Bordwell brought up excess of plot summary as a common problem for the amateur critic working without an editor. This is certainly a problem I fight with myself about constantly. Speaking as someone who had a wonderful editor for a while, went through a period without one and is once again getting an editor’s treatment (however not on Ebertfest entries because of time restraints), I can say life for a writer is much better with good editing. I can just sit easier with what I’m putting out there and am able to relax as a writer once more.

Voynar added to Bordwell’s comment, “If you’re just synopsizing a film… well, a monkey at a typewriter could do that.” I’d like to meet that monkey. However, there is something to be said for a little plot summary. A review of this year’s silent film entry to the festival comes to mind. Roger Ebert chose to include a review from the original release of 1928’s “The Last Command” in this year’s program. And while it is nice to read the critical style of the 20’, there is no semblance of what the movie is even about in the article beyond the fact that the main character was a Russian General and has been reduced to being an extra in a Hollywood movie.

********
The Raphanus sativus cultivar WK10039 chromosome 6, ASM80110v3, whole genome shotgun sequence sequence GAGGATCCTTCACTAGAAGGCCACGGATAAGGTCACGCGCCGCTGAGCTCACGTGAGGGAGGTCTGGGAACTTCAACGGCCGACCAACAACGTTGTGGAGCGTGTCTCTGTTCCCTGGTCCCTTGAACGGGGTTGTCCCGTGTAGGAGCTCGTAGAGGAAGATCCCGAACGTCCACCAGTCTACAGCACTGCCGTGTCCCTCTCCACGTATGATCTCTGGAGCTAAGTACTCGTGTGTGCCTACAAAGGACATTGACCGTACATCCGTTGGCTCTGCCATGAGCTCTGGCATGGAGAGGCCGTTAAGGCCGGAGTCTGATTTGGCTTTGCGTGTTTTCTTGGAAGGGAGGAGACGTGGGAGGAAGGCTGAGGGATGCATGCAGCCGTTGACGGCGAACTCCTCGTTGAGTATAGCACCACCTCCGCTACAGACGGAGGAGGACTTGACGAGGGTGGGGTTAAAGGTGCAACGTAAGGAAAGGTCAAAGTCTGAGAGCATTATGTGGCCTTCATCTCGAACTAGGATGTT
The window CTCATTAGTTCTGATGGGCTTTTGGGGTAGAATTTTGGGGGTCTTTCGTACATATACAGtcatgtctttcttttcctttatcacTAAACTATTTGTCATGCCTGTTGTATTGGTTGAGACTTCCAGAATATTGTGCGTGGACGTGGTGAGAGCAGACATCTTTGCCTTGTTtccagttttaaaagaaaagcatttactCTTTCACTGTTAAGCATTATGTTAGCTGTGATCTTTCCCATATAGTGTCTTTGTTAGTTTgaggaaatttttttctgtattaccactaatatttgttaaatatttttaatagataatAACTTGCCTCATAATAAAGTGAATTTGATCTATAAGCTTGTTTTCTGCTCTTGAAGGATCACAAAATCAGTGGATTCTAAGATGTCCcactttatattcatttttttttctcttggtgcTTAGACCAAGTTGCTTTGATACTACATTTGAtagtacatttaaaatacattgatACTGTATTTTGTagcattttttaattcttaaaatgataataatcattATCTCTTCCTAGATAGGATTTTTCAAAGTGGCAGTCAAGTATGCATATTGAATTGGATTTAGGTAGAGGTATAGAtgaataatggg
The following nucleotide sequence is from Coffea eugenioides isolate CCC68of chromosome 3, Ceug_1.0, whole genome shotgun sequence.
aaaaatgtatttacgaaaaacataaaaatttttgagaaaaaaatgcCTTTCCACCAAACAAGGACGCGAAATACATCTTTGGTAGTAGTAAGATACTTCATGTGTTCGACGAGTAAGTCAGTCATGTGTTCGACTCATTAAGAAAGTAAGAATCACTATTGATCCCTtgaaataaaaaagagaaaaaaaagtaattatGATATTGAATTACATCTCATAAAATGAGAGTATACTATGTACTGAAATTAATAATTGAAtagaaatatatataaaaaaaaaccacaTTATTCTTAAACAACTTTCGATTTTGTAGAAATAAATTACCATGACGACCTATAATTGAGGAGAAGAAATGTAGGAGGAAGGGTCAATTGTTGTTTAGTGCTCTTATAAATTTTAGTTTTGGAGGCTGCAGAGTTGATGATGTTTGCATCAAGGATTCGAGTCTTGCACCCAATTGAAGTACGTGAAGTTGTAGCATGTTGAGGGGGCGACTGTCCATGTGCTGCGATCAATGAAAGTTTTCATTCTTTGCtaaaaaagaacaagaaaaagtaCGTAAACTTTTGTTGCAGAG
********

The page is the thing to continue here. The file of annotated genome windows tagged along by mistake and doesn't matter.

Ebert once wrote that even a plot summary could function as criticism. And there is truth to that statement. While some reviews can use some summary for clarity, the full-length plot summary as review leaves much to be desired. The important thing is to approach it from a specific perspective. “The unfortunate thing about the time demands [placed on critics] is that you can’t form a perspective,” injected Philips, “You can form an opinion quickly.”

Rosman added that another danger of the lone critic is that he runs the risk of getting self-referential. She said one of Ebert’s greatest strengths was that he is a generalist. He can relate the movie to the world at large, rather than with just that of his own personal experience. Bordwell was quick to point out that what can be said about a good film critic, can also be said about a good film director. They each have a larger story to tell, and that story reaches father back than the introduction of Quentin Tarantino and Kevin Smith onto the movie scene.

Sartin proclaimed, “The Internet is voracious.” While this can benefit a critic with an outpouring of responses to his opinion, it also creates a sort of need for more immediate ways of accessing as much information as possible about the movies. This leads to the celebrity tabloidizing of productions, which might appeal to some readers, but generally acts as a distraction from the hardened analysis of movies for which critics are sanctioned.